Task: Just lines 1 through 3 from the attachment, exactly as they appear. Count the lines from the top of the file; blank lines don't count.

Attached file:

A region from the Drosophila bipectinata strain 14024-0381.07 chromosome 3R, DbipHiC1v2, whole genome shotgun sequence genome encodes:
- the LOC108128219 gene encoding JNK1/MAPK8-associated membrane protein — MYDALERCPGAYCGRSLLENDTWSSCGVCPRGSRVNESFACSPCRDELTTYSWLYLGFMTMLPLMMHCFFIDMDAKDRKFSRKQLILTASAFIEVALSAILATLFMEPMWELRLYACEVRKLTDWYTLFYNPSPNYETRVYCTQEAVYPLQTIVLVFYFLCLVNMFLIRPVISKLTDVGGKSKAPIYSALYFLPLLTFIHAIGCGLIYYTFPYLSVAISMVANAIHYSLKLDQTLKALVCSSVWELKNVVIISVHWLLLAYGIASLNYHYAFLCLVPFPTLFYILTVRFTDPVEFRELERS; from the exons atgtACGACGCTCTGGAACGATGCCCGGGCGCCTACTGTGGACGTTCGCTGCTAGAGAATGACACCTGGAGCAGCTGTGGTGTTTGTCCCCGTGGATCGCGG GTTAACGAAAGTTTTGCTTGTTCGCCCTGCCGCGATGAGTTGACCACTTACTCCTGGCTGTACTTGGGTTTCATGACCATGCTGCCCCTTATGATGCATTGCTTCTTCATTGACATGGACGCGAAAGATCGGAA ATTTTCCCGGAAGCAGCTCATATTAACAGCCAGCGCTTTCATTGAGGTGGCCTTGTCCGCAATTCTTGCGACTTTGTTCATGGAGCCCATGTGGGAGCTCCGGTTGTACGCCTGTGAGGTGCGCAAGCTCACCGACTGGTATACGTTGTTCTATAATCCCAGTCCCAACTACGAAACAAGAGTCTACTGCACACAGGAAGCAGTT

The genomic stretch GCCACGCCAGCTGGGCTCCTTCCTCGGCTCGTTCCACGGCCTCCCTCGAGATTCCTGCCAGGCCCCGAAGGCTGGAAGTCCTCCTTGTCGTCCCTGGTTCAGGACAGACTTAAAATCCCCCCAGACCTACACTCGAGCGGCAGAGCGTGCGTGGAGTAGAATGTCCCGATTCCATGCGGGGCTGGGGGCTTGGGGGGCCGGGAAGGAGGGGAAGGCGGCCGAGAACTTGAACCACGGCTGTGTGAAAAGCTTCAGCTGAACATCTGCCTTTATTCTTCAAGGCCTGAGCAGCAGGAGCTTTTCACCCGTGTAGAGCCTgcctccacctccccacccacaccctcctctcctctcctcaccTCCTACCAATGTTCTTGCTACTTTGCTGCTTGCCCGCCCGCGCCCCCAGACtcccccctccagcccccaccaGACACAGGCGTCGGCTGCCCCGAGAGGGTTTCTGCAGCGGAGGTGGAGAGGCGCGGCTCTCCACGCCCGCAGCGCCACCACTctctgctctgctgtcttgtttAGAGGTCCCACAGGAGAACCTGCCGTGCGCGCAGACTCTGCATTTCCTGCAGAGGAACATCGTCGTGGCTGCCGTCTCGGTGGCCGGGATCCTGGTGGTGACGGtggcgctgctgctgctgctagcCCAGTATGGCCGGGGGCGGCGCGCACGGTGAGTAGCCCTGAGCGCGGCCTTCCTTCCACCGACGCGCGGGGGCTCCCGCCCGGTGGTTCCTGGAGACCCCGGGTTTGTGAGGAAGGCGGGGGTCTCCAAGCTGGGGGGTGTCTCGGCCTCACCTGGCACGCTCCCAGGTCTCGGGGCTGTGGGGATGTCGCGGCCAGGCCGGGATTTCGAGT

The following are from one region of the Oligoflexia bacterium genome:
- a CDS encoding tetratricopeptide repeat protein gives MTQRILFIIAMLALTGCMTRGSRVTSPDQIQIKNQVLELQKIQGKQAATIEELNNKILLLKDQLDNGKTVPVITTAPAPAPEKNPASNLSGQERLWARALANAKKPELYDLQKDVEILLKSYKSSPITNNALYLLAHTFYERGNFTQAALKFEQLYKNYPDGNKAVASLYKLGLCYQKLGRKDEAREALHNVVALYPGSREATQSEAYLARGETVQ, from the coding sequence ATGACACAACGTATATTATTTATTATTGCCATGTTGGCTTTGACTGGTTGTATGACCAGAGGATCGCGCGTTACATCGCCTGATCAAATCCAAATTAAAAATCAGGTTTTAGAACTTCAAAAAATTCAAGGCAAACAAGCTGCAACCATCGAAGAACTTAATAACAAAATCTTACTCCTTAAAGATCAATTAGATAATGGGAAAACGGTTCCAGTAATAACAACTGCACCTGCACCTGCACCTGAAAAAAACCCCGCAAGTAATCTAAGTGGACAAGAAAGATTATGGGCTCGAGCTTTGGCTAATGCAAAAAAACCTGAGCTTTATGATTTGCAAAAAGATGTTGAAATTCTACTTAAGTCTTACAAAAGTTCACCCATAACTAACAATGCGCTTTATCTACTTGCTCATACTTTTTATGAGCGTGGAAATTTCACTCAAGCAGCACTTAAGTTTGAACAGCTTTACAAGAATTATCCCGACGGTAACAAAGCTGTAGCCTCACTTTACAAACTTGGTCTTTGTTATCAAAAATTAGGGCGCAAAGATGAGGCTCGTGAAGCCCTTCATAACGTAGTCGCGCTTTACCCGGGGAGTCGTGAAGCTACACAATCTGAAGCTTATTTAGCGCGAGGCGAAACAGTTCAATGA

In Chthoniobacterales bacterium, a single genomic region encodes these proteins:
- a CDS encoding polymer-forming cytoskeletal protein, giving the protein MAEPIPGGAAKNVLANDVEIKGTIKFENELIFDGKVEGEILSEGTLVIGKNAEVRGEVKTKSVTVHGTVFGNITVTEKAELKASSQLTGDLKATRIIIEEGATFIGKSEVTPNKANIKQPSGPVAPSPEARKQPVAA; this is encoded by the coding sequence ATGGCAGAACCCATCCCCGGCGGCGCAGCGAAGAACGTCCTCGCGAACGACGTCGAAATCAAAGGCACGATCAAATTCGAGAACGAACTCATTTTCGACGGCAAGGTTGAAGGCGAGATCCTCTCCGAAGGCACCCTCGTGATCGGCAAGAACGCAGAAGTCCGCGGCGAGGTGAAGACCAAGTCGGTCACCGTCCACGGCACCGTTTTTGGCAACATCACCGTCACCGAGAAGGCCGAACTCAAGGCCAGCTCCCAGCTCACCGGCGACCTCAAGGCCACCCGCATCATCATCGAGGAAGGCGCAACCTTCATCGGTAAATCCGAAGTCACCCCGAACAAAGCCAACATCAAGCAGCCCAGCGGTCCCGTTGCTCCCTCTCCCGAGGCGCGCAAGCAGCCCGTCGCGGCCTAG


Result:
A region from the Drosophila bipectinata strain 14024-0381.07 chromosome 3R, DbipHiC1v2, whole genome shotgun sequence genome encodes:
- the LOC108128219 gene encoding JNK1/MAPK8-associated membrane protein — MYDALERCPGAYCGRSLLENDTWSSCGVCPRGSRVNESFACSPCRDELTTYSWLYLGFMTMLPLMMHCFFIDMDAKDRKFSRKQLILTASAFIEVALSAILATLFMEPMWELRLYACEVRKLTDWYTLFYNPSPNYETRVYCTQEAVYPLQTIVLVFYFLCLVNMFLIRPVISKLTDVGGKSKAPIYSALYFLPLLTFIHAIGCGLIYYTFPYLSVAISMVANAIHYSLKLDQTLKALVCSSVWELKNVVIISVHWLLLAYGIASLNYHYAFLCLVPFPTLFYILTVRFTDPVEFRELERS; from the exons atgtACGACGCTCTGGAACGATGCCCGGGCGCCTACTGTGGACGTTCGCTGCTAGAGAATGACACCTGGAGCAGCTGTGGTGTTTGTCCCCGTGGATCGCGG GTTAACGAAAGTTTTGCTTGTTCGCCCTGCCGCGATGAGTTGACCACTTACTCCTGGCTGTACTTGGGTTTCATGACCATGCTGCCCCTTATGATGCATTGCTTCTTCATTGACATGGACGCGAAAGATCGGAA ATTTTCCCGGAAGCAGCTCATATTAACAGCCAGCGCTTTCATTGAGGTGGCCTTGTCCGCAATTCTTGCGACTTTGTTCATGGAGCCCATGTGGGAGCTCCGGTTGTACGCCTGTGAGGTGCGCAAGCTCACCGACTGGTATACGTTGTTCTATAATCCCAGTCCCAACTACGAAACAAGAGTCTACTGCACACAGGAAGCAGTT

The genomic stretch GCCACGCCAGCTGGGCTCCTTCCTCGGCTCGTTCCACGGCCTCCCTCGAGATTCCTGCCAGGCCCCGAAGGCTGGAAGTCCTCCTTGTCGTCCCTGGTTCAGGACAGACTTAAAATCCCCCCAGACCTACACTCGAGCGGCAGAGCGTGCGTGGAGTAGAATGTCCCGATTCCATGCGGGGCTGGGGGCTTGGGGGGCCGGGAAGGAGGGGAAGGCGGCCGAGAACTTGAACCACGGCTGTGTGAAAAGCTTCAGCTGAACATCTGCCTTTATTCTTCAAGGCCTGAGCAGCAGGAGCTTTTCACCCGTGTAGAGCCTgcctccacctccccacccacaccctcctctcctctcctcaccTCCTACCAATGTTCTTGCTACTTTGCTGCTTGCCCGCCCGCGCCCCCAGACtcccccctccagcccccaccaGACACAGGCGTCGGCTGCCCCGAGAGGGTTTCTGCAGCGGAGGTGGAGAGGCGCGGCTCTCCACGCCCGCAGCGCCACCACTctctgctctgctgtcttgtttAGAGGTCCCACAGGAGAACCTGCCGTGCGCGCAGACTCTGCATTTCCTGCAGAGGAACATCGTCGTGGCTGCCGTCTCGGTGGCCGGGATCCTGGTGGTGACGGtggcgctgctgctgctgctagcCCAGTATGGCCGGGGGCGGCGCGCACGGTGAGTAGCCCTGAGCGCGGCCTTCCTTCCACCGACGCGCGGGGGCTCCCGCCCGGTGGTTCCTGGAGACCCCGGGTTTGTGAGGAAGGCGGGGGTCTCCAAGCTGGGGGGTGTCTCGGCCTCACCTGGCACGCTCCCAGGTCTCGGGGCTGTGGGGATGTCGCGGCCAGGCCGGGATTTCGAGT